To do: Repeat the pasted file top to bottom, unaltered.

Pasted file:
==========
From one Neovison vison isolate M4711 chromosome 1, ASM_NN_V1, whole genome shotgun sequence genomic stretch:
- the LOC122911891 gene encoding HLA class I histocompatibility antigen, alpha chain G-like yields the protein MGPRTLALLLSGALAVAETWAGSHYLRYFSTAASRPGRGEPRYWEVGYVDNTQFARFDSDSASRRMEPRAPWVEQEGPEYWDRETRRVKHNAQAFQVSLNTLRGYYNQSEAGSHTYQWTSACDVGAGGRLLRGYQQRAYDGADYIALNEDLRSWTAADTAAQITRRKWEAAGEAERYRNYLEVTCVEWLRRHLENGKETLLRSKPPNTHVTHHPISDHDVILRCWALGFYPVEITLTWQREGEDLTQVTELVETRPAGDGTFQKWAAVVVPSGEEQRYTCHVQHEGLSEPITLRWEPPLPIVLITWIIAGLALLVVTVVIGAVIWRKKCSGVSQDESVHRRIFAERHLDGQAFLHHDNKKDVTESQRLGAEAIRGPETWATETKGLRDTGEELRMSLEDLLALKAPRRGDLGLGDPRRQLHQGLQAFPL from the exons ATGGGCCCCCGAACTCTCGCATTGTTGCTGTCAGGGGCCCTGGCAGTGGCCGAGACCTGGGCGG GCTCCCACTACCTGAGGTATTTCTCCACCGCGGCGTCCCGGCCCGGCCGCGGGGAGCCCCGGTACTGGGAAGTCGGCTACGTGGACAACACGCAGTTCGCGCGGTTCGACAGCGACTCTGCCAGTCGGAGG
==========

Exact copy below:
From one Neovison vison isolate M4711 chromosome 1, ASM_NN_V1, whole genome shotgun sequence genomic stretch:
- the LOC122911891 gene encoding HLA class I histocompatibility antigen, alpha chain G-like yields the protein MGPRTLALLLSGALAVAETWAGSHYLRYFSTAASRPGRGEPRYWEVGYVDNTQFARFDSDSASRRMEPRAPWVEQEGPEYWDRETRRVKHNAQAFQVSLNTLRGYYNQSEAGSHTYQWTSACDVGAGGRLLRGYQQRAYDGADYIALNEDLRSWTAADTAAQITRRKWEAAGEAERYRNYLEVTCVEWLRRHLENGKETLLRSKPPNTHVTHHPISDHDVILRCWALGFYPVEITLTWQREGEDLTQVTELVETRPAGDGTFQKWAAVVVPSGEEQRYTCHVQHEGLSEPITLRWEPPLPIVLITWIIAGLALLVVTVVIGAVIWRKKCSGVSQDESVHRRIFAERHLDGQAFLHHDNKKDVTESQRLGAEAIRGPETWATETKGLRDTGEELRMSLEDLLALKAPRRGDLGLGDPRRQLHQGLQAFPL from the exons ATGGGCCCCCGAACTCTCGCATTGTTGCTGTCAGGGGCCCTGGCAGTGGCCGAGACCTGGGCGG GCTCCCACTACCTGAGGTATTTCTCCACCGCGGCGTCCCGGCCCGGCCGCGGGGAGCCCCGGTACTGGGAAGTCGGCTACGTGGACAACACGCAGTTCGCGCGGTTCGACAGCGACTCTGCCAGTCGGAGG